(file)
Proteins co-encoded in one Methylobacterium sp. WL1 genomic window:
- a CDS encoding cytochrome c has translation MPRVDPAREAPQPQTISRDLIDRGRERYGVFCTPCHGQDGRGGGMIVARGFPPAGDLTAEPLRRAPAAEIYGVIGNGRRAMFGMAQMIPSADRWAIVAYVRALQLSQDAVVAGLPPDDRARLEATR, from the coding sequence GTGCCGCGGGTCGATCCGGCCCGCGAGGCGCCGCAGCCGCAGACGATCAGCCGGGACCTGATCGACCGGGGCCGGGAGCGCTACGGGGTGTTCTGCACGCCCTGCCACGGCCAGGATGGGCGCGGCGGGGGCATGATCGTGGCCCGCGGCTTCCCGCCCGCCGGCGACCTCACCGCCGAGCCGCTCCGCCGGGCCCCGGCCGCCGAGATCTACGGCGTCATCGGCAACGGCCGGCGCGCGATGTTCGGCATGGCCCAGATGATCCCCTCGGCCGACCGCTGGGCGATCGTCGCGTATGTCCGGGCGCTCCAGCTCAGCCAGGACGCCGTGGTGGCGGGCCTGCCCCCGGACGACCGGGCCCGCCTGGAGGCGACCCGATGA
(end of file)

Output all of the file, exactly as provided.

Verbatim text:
Proteins co-encoded in one Methylobacterium sp. WL1 genomic window:
- a CDS encoding cytochrome c has translation MPRVDPAREAPQPQTISRDLIDRGRERYGVFCTPCHGQDGRGGGMIVARGFPPAGDLTAEPLRRAPAAEIYGVIGNGRRAMFGMAQMIPSADRWAIVAYVRALQLSQDAVVAGLPPDDRARLEATR, from the coding sequence GTGCCGCGGGTCGATCCGGCCCGCGAGGCGCCGCAGCCGCAGACGATCAGCCGGGACCTGATCGACCGGGGCCGGGAGCGCTACGGGGTGTTCTGCACGCCCTGCCACGGCCAGGATGGGCGCGGCGGGGGCATGATCGTGGCCCGCGGCTTCCCGCCCGCCGGCGACCTCACCGCCGAGCCGCTCCGCCGGGCCCCGGCCGCCGAGATCTACGGCGTCATCGGCAACGGCCGGCGCGCGATGTTCGGCATGGCCCAGATGATCCCCTCGGCCGACCGCTGGGCGATCGTCGCGTATGTCCGGGCGCTCCAGCTCAGCCAGGACGCCGTGGTGGCGGGCCTGCCCCCGGACGACCGGGCCCGCCTGGAGGCGACCCGATGA